Exclusion criteria for all groups were the presence of other comorbidities except for systemic arterial hypertension (SAH) and type 1 and 2 diabetes mellitus (DM). All patients with SAH underwent daily use of losartan (50 mg) for SAH control. Cyclosporine and tacrolimus levels on the serum were monitored and within the reference levels during COVID-19 (cyclosporine: 100–300 ng/mL and tacrolimus: 5–20 ng/mL). During hospitalization, COVID-19 patients received systemic and standard treatment. All patients received antibiotics (azithromycin) and anticoagulants. Part of the patients received antivirals (oseltamivir) and the other part received systemic corticosteroids (dexamethasone), as depicted in Supplementary Table S1. This study was approved by the Ethics Committee of HCFMUSP (No. 30800520.7.0000.0068-2020) and followed the 2013 revision of the Declaration of Helsinki and Istanbul. The Ethics Committee waived the need for written informed consent for its retrospective observational nature. EDTA blood samples were collected daily during hospitalization. Statistical analyses were performed using the Kruskal–Wallis test with Dunn’s multiple comparisons and survival analyses were performed with the log-rank test for trend with GraphPad Prism-8 software (GraphPad Inc., San Diego, CA, USA).

3. Results

In our cohort of 397 patients, 39 were SOT recipients and sub-grouped according to the organ grafted/received: liver (n = 7), kidney (n = 25), and heart (n = 7). These three groups of SOT recipients did not differ concerning age and number of years post transplant (Table 1). However, the KIDNEY and HEART groups presented an increased hospitalization time in comparison to the CONTROL and LIVER groups, while the hospitalization time was comparable between the latter two groups (Table 1). Importantly, the outcomes were also markedly disparate. Most of the heart transplant patients (85.7%) required intensive care and invasive mechanical ventilation. This was also the outcome for 44% of the kidney transplant patients and 32% of the CONTROL group. This is in sharp contrast with the liver transplant recipients, none of whom evolved to this outcome. In summary, in our cohort, heart transplant patients were at a significantly higher risk of severe respiratory injury and assisted mechanical ventilation than patients of the CONTROL and LIVER transplant groups but not significantly different from the KIDNEY group (Table 1).
We then searched for laboratory markers taken on admission that could correlate with the adverse outcome. Neutrophil, lymphocyte counts, and the neutrophil-to-lymphocyte ratio (NTL) are considered COVID-19-associated severity biomarkers. Although no marked differences in the cell counts were detected among the groups (Table 1), the percentage of patients with elevated NTL was significantly higher in the HEART and KIDNEY groups, especially the latter (86%) (Table 1). Additionally, noteworthy is the observation that none of the liver transplant recipients had abnormal NTL (Table 1). All groups were lymphopenic on admission (Table 1). Interestingly, renal function tests (urea and creatinine levels) were abnormal in all patients of the three SOT groups but in only a small fraction of the CONTROL (≤20%) (Table 1). This translated into a trend for higher urea and creatinine levels in the SOT recipients, especially in the HEART and KIDNEY groups (Figure 1F,G).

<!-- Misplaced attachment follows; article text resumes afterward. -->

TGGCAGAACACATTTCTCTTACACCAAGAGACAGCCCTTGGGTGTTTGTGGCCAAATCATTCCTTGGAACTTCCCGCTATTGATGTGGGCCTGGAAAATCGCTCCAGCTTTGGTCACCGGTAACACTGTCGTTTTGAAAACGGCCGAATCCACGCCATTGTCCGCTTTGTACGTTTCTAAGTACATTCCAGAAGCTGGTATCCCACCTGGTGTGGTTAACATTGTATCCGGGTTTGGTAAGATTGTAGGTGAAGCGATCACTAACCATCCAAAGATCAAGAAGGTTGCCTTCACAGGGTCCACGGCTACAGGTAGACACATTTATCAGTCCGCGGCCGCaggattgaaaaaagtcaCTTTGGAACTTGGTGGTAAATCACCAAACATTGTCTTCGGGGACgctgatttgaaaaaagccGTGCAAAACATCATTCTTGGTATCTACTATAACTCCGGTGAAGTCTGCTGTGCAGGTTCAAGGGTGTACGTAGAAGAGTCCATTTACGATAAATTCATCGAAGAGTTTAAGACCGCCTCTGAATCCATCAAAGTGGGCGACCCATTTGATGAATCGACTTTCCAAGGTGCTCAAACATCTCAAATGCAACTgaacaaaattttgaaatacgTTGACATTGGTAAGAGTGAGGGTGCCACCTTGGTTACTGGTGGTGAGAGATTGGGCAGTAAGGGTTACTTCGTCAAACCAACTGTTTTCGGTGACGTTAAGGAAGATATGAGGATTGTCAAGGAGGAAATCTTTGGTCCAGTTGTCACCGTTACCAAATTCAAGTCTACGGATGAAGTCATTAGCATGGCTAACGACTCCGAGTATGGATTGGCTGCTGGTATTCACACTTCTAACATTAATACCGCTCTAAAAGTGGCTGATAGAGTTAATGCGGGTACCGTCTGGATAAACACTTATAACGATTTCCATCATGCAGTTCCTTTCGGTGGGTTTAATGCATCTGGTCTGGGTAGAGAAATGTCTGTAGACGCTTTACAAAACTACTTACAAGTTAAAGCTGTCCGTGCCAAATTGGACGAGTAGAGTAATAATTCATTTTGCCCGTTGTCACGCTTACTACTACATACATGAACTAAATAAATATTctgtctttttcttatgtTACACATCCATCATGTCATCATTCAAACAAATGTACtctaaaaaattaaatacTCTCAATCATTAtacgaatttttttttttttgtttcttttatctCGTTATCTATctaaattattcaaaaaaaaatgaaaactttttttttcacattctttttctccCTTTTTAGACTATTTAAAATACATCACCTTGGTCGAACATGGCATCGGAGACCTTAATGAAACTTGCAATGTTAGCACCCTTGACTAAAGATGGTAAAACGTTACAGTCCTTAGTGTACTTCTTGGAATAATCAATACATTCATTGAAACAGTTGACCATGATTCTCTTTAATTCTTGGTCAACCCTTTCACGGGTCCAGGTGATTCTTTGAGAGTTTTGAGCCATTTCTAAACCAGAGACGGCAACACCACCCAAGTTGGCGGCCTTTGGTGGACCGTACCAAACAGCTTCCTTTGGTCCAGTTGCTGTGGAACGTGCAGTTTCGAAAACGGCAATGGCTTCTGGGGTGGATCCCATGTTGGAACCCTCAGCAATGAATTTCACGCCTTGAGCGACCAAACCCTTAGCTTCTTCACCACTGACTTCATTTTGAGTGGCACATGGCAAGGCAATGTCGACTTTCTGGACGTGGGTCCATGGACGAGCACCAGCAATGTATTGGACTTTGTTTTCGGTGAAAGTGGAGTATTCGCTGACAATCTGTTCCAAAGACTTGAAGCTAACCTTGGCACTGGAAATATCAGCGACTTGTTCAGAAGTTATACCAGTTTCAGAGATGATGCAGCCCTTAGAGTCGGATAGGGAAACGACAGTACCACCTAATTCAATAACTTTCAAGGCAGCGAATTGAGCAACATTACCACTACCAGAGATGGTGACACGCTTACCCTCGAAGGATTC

We were not able to detect differences in alanine aminotransferase (ALT) and aspartate aminotransferase (AST) levels among the groups: few patients presented ALT and AST values over the upper limit of the reference values. (Table 1). The same holds true for the indirect and direct bilirubin levels as well as the platelets counts: few patients presented alterations of these biomarkers (Table 1). On the other hand, CRP levels were comparably elevated in all groups (Table 1).
Several investigations on COVID-19 patients have focused on a single-point analysis, usually at hospital admission, which can be affected by the time elapsed since the SARS-CoV-2 infection. Previously, we identified that longitudinal data from hospitalization to SARS-CoV-2 clearance and hospital discharge could provide valuable information and a better comprehension of COVID-19 [2]. Therefore, we performed a daily comparison of laboratory data from the hospitalization day until the hospital discharge.
We verified that the LIVER group presented a lower number of leukocytes during all hospitalization time compared with the three other groups (Figure 1A). Periods of leukocytosis were evident in the CONTROL and HEART groups but especially in the KIDNEY group (Figure 1A). Figure 1B shows that, except for the CONTROL group, the leukocyte changes reflected, in most part, the fluctuation in neutrophils counts, the LIVER and HEART group presenting low counts and the KIDNEY group presenting a steady increase. In the CONTROL group, the leukocyte changes were due mostly to the steady increase in lymphocytes number, while these cells numbers varied little in the HEART and LIVER groups but peaked transitorily in the KIDNEY group, thereby also contributing to their leukocytosis (Figure 1B). Consistent with this, the KIDNEY and HEART groups were the ones that presented a more frequently increased NTL ratio; remarkably, there was no elevation of the NTL ratio in the LIVER group (Figure 1D,E). Thus, the KIDNEY and HEART groups were the ones that presented the most consistently evident biomarkers of severity. Eosinophils and monocytes did not show alterations during the hospitalization period in any of the groups (data not shown). On the other hand, the HEART group was the only one to exhibit a significant reduction in platelet counts during the disease course (Figure 1H).